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Asset recycling 'paves way for better infrastructure'

05 May, 2014

The federal budget due out next week will include a "growth agenda" involving the sale of iconic assets in order to fund much-needed new infrastructure projects, reports suggest – a move business has described as a "sensible" approach.

The iconic assets up for sale would include the Australian Rail Track Corporation, Defence Housing Australia, and potentially Snowy Hydro.

As outlined in COAG National Partnership Agreement on Asset Recycling, the new fund created from the sales could be used to fund new road and rail projects as part of Federal Treasurer Joe Hockey's policy to offer a 15 per cent incentive payment to states who sell old public assets to raise the money needed for new ones.

Such a move would pave the way for better infrastructure, according to the Business Council of Australia (BCA).

"COAG National Partnership Agreement on Asset Recycling can expand the pool of funds available for new infrastructure, kick-start much-needed investment and provide a major input into lifting our productivity," Business Council of Australia Chief Executive Jennifer Westacott said in statement last week (2 May).

Westacott said recycling capital was a practical way for governments to fund new public infrastructure, especially when facing significant budget constraints.

"There is potentially a huge community dividend in what COAG has agreed to …  It would allow communities to get faster access to the infrastructure they need – such as roads and rail – to lift their living standards.

Asset recycling also means that private investors, such as superannuation funds, can take ownership of existing infrastructure and manage the assets to deliver innovation and improved service performance for the community's benefit.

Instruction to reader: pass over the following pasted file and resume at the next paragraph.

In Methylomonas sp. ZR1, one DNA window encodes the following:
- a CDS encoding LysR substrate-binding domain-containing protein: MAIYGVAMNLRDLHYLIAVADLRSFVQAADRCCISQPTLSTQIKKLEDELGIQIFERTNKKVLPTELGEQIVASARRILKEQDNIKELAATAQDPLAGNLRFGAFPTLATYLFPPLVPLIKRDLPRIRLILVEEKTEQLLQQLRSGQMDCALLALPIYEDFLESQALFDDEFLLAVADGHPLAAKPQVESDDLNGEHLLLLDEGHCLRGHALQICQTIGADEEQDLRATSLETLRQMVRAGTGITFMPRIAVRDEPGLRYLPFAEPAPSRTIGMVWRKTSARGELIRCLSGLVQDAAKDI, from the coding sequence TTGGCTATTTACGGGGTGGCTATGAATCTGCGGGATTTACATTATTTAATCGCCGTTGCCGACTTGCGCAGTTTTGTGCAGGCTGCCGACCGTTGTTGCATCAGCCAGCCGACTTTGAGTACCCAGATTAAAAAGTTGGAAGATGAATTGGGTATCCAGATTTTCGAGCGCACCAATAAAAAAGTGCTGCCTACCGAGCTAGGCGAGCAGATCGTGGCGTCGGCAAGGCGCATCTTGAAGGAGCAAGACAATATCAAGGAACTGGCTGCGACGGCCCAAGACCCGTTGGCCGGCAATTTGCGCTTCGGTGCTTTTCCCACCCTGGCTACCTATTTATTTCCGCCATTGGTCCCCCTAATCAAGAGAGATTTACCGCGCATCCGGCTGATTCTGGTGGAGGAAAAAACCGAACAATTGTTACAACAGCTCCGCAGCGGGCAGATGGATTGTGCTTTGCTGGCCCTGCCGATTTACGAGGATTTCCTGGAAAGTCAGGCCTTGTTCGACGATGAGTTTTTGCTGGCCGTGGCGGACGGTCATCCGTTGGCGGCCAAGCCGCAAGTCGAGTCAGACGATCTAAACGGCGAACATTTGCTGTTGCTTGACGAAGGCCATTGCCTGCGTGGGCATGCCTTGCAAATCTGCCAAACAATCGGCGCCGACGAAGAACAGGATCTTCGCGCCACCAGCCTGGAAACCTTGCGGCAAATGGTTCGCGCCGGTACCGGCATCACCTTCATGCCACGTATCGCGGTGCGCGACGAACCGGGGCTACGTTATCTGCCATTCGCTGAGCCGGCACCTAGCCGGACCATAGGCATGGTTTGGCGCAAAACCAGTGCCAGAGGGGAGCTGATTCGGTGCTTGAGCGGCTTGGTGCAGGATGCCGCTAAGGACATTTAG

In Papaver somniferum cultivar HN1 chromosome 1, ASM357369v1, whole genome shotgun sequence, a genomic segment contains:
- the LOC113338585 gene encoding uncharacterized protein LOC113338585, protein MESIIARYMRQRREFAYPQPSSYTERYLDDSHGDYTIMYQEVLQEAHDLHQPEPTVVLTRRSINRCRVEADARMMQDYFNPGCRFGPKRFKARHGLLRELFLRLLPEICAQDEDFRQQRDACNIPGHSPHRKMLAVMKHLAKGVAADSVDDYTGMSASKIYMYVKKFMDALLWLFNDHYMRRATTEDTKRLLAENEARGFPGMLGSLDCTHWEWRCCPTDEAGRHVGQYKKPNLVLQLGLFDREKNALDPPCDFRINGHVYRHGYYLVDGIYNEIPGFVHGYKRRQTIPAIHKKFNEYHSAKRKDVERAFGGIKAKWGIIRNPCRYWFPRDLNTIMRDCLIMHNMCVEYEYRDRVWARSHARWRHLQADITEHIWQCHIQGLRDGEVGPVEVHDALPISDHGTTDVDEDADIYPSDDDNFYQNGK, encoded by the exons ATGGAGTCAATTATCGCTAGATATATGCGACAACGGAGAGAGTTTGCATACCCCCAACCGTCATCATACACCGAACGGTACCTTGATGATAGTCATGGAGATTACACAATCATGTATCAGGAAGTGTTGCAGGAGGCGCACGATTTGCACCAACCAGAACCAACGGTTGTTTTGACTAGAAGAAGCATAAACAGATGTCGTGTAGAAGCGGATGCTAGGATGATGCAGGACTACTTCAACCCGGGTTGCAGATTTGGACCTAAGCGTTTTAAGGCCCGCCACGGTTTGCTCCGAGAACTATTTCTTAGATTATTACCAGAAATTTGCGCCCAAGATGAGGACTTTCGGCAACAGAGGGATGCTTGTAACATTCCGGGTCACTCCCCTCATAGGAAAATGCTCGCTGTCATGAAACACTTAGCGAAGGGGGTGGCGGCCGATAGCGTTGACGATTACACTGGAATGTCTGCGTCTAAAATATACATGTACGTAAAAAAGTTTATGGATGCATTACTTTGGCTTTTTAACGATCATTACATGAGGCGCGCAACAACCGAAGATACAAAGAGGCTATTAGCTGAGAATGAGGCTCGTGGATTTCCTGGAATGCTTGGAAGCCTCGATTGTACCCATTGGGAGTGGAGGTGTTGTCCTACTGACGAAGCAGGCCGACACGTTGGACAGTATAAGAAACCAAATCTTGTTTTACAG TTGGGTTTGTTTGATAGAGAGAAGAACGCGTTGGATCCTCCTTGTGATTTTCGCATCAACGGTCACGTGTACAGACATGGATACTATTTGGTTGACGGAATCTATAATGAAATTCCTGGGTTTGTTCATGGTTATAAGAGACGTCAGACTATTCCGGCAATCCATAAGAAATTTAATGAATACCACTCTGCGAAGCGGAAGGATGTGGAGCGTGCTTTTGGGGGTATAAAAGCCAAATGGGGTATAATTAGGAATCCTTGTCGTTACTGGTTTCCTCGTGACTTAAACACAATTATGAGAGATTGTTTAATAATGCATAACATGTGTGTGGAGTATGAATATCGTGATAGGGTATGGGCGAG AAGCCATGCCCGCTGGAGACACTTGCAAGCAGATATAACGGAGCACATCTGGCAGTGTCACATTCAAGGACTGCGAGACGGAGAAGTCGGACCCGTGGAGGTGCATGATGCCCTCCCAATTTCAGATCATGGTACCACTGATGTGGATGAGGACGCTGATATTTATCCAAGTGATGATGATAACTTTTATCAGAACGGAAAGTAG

"Where assets are sold, it will be incumbent on governments to ensure that appropriate regulatory frameworks are in place to promote ongoing efficient investment and safeguard consumers in the relevant infrastructure markets, including the application of the COAG Competition Principles Agreement when reforming public monopolies," Westacott said.

"The successful experience of privatisation to date – such as in energy, rail and port infrastructure – demonstrates that in many cases there is no reason for governments to hold on to mature assets. The funds tied up in these assets should be used to address more pressing needs in the economy.

"How the funds will be spent is vitally important. The new federal funding contribution and the funds raised by the asset sales must be directed into well-designed projects that have the highest net economic and social benefits to the community.

"Infrastructure Australia will have a critical role to advise the federal government about project priorities and to ensure a cost–benefit analysis is undertaken and published.

"In designing new infrastructure projects, governments should give priority to applying user-pays models and creating opportunities for private investment to further limit the call on public spending.

"Depending on how the states respond to the deal, a nationally coordinated approach may be needed to manage asset sales in an orderly way."

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